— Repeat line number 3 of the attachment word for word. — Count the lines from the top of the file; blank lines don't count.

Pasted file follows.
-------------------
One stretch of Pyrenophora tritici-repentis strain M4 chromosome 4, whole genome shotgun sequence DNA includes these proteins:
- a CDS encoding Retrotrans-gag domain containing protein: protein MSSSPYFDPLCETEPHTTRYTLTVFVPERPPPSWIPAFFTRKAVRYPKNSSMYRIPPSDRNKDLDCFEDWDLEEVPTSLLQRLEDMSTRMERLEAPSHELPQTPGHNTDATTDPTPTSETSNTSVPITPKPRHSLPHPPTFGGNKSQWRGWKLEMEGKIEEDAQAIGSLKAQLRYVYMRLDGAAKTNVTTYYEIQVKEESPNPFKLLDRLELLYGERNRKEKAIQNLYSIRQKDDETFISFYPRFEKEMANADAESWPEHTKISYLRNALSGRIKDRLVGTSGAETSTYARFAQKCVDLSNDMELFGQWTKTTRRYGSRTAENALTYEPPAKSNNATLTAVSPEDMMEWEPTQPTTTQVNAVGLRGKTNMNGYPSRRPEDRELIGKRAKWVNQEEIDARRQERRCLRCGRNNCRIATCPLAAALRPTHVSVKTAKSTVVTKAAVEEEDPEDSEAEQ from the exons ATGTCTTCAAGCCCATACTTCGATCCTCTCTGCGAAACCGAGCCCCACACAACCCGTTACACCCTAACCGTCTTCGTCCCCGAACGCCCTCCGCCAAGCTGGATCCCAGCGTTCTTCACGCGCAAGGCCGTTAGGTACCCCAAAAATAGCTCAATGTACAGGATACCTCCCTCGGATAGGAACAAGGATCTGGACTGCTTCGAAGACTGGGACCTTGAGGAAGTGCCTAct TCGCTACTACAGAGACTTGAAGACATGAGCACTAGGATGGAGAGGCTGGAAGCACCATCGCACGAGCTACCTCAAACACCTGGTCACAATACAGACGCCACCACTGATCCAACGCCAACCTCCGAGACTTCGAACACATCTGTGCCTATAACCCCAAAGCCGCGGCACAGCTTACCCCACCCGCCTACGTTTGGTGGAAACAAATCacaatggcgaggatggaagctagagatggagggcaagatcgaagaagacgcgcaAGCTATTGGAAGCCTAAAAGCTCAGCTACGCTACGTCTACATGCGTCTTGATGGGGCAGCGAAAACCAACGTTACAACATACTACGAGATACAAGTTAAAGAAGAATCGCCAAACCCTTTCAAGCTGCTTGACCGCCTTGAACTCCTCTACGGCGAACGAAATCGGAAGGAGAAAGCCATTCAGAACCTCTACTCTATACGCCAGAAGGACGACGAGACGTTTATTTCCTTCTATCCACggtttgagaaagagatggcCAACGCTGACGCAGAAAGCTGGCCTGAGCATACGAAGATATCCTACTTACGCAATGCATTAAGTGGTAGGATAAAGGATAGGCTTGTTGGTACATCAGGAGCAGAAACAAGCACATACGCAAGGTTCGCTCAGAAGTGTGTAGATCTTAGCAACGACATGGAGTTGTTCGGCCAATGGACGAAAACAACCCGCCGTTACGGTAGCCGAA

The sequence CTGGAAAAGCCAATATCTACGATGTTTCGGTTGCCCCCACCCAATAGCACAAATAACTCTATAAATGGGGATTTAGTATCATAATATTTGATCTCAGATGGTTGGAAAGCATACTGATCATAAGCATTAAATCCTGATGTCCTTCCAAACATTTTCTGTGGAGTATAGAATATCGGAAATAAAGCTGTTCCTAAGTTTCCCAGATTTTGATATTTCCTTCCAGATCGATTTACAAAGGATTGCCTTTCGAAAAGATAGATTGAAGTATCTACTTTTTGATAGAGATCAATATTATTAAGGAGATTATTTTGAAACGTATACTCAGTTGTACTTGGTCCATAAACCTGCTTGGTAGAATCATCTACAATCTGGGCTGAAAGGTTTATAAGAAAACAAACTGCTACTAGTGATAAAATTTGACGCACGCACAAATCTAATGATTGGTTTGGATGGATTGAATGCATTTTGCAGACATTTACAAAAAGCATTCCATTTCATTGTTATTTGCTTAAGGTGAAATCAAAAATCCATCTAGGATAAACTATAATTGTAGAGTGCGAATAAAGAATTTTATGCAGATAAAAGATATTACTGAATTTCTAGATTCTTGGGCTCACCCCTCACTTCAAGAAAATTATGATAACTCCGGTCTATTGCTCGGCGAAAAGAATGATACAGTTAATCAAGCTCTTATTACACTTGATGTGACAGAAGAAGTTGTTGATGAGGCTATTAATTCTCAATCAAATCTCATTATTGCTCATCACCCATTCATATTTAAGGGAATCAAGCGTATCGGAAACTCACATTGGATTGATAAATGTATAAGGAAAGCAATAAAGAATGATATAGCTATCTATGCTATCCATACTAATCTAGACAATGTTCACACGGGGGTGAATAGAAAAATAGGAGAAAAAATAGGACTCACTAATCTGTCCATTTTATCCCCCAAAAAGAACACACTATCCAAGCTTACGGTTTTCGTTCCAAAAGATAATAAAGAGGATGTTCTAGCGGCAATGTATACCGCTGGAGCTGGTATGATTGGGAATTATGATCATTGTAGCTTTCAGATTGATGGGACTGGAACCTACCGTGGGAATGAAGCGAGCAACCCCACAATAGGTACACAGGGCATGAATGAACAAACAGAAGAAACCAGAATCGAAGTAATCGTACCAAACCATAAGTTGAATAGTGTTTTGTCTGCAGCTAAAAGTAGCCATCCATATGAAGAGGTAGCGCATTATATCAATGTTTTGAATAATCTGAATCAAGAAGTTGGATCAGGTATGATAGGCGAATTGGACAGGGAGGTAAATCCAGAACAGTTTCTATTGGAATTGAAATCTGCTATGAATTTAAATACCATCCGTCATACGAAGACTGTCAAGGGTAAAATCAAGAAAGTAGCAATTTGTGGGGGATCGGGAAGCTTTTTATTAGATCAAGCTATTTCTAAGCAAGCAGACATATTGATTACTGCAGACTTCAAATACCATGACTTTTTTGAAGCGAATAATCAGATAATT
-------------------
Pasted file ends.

The sequence CTGGAAAAGCCAATATCTACGATGTTTCGGTTGCCCCCACCCAATAGCACAAATAACTCTATAAATGGGGATTTAGTATCATAATATTTGATCTCAGATGGTTGGAAAGCATACTGATCATAAGCATTAAATCCTGATGTCCTTCCAAACATTTTCTGTGGAGTATAGAATATCGGAAATAAAGCTGTTCCTAAGTTTCCCAGATTTTGATATTTCCTTCCAGATCGATTTACAAAGGATTGCCTTTCGAAAAGATAGATTGAAGTATCTACTTTTTGATAGAGATCAATATTATTAAGGAGATTATTTTGAAACGTATACTCAGTTGTACTTGGTCCATAAACCTGCTTGGTAGAATCATCTACAATCTGGGCTGAAAGGTTTATAAGAAAACAAACTGCTACTAGTGATAAAATTTGACGCACGCACAAATCTAATGATTGGTTTGGATGGATTGAATGCATTTTGCAGACATTTACAAAAAGCATTCCATTTCATTGTTATTTGCTTAAGGTGAAATCAAAAATCCATCTAGGATAAACTATAATTGTAGAGTGCGAATAAAGAATTTTATGCAGATAAAAGATATTACTGAATTTCTAGATTCTTGGGCTCACCCCTCACTTCAAGAAAATTATGATAACTCCGGTCTATTGCTCGGCGAAAAGAATGATACAGTTAATCAAGCTCTTATTACACTTGATGTGACAGAAGAAGTTGTTGATGAGGCTATTAATTCTCAATCAAATCTCATTATTGCTCATCACCCATTCATATTTAAGGGAATCAAGCGTATCGGAAACTCACATTGGATTGATAAATGTATAAGGAAAGCAATAAAGAATGATATAGCTATCTATGCTATCCATACTAATCTAGACAATGTTCACACGGGGGTGAATAGAAAAATAGGAGAAAAAATAGGACTCACTAATCTGTCCATTTTATCCCCCAAAAAGAACACACTATCCAAGCTTACGGTTTTCGTTCCAAAAGATAATAAAGAGGATGTTCTAGCGGCAATGTATACCGCTGGAGCTGGTATGATTGGGAATTATGATCATTGTAGCTTTCAGATTGATGGGACTGGAACCTACCGTGGGAATGAAGCGAGCAACCCCACAATAGGTACACAGGGCATGAATGAACAAACAGAAGAAACCAGAATCGAAGTAATCGTACCAAACCATAAGTTGAATAGTGTTTTGTCTGCAGCTAAAAGTAGCCATCCATATGAAGAGGTAGCGCATTATATCAATGTTTTGAATAATCTGAATCAAGAAGTTGGATCAGGTATGATAGGCGAATTGGACAGGGAGGTAAATCCAGAACAGTTTCTATTGGAATTGAAATCTGCTATGAATTTAAATACCATCCGTCATACGAAGACTGTCAAGGGTAAAATCAAGAAAGTAGCAATTTGTGGGGGATCGGGAAGCTTTTTATTAGATCAAGCTATTTCTAAGCAAGCAGACATATTGATTACTGCAGACTTCAAATACCATGACTTTTTTGAAGCGAATAATCAGATAATT